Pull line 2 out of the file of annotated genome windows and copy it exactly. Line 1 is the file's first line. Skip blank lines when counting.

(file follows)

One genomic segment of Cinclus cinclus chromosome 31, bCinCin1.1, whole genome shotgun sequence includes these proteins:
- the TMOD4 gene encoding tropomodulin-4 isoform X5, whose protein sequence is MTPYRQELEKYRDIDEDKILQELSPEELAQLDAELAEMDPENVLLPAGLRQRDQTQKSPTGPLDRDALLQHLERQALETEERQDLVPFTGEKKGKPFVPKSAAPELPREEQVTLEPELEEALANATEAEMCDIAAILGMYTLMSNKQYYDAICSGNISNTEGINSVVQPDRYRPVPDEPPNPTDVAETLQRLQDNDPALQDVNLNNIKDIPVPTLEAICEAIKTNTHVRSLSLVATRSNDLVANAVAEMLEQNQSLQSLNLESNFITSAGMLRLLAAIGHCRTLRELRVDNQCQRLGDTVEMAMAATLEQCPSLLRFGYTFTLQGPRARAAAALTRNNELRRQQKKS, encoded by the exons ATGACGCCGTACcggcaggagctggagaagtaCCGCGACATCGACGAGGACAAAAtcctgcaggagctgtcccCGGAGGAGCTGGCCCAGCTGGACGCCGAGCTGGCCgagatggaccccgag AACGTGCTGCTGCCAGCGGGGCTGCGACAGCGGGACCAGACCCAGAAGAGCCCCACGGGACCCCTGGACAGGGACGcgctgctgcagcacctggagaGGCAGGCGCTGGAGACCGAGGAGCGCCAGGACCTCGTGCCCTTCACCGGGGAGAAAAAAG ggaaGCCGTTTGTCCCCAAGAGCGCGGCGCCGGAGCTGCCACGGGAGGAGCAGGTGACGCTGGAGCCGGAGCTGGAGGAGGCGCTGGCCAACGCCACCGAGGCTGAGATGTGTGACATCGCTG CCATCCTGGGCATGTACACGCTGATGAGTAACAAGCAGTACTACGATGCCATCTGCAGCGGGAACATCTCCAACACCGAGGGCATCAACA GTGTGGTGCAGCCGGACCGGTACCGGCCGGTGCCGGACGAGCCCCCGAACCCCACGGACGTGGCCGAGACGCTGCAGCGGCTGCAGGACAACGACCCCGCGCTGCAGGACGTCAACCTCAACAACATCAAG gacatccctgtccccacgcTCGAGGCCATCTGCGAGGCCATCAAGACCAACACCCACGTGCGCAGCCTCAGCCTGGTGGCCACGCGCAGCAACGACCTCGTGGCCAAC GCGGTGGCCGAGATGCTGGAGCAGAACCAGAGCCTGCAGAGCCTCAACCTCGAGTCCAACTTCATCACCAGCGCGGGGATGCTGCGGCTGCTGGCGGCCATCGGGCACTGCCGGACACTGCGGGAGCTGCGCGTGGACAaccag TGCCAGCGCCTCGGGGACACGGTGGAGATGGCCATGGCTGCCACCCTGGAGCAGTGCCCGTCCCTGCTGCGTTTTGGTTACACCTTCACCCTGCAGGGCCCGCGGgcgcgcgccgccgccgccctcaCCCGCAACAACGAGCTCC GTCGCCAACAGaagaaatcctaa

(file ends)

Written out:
- the TMOD4 gene encoding tropomodulin-4 isoform X5, whose protein sequence is MTPYRQELEKYRDIDEDKILQELSPEELAQLDAELAEMDPENVLLPAGLRQRDQTQKSPTGPLDRDALLQHLERQALETEERQDLVPFTGEKKGKPFVPKSAAPELPREEQVTLEPELEEALANATEAEMCDIAAILGMYTLMSNKQYYDAICSGNISNTEGINSVVQPDRYRPVPDEPPNPTDVAETLQRLQDNDPALQDVNLNNIKDIPVPTLEAICEAIKTNTHVRSLSLVATRSNDLVANAVAEMLEQNQSLQSLNLESNFITSAGMLRLLAAIGHCRTLRELRVDNQCQRLGDTVEMAMAATLEQCPSLLRFGYTFTLQGPRARAAAALTRNNELRRQQKKS, encoded by the exons ATGACGCCGTACcggcaggagctggagaagtaCCGCGACATCGACGAGGACAAAAtcctgcaggagctgtcccCGGAGGAGCTGGCCCAGCTGGACGCCGAGCTGGCCgagatggaccccgag AACGTGCTGCTGCCAGCGGGGCTGCGACAGCGGGACCAGACCCAGAAGAGCCCCACGGGACCCCTGGACAGGGACGcgctgctgcagcacctggagaGGCAGGCGCTGGAGACCGAGGAGCGCCAGGACCTCGTGCCCTTCACCGGGGAGAAAAAAG ggaaGCCGTTTGTCCCCAAGAGCGCGGCGCCGGAGCTGCCACGGGAGGAGCAGGTGACGCTGGAGCCGGAGCTGGAGGAGGCGCTGGCCAACGCCACCGAGGCTGAGATGTGTGACATCGCTG CCATCCTGGGCATGTACACGCTGATGAGTAACAAGCAGTACTACGATGCCATCTGCAGCGGGAACATCTCCAACACCGAGGGCATCAACA GTGTGGTGCAGCCGGACCGGTACCGGCCGGTGCCGGACGAGCCCCCGAACCCCACGGACGTGGCCGAGACGCTGCAGCGGCTGCAGGACAACGACCCCGCGCTGCAGGACGTCAACCTCAACAACATCAAG gacatccctgtccccacgcTCGAGGCCATCTGCGAGGCCATCAAGACCAACACCCACGTGCGCAGCCTCAGCCTGGTGGCCACGCGCAGCAACGACCTCGTGGCCAAC GCGGTGGCCGAGATGCTGGAGCAGAACCAGAGCCTGCAGAGCCTCAACCTCGAGTCCAACTTCATCACCAGCGCGGGGATGCTGCGGCTGCTGGCGGCCATCGGGCACTGCCGGACACTGCGGGAGCTGCGCGTGGACAaccag TGCCAGCGCCTCGGGGACACGGTGGAGATGGCCATGGCTGCCACCCTGGAGCAGTGCCCGTCCCTGCTGCGTTTTGGTTACACCTTCACCCTGCAGGGCCCGCGGgcgcgcgccgccgccgccctcaCCCGCAACAACGAGCTCC GTCGCCAACAGaagaaatcctaa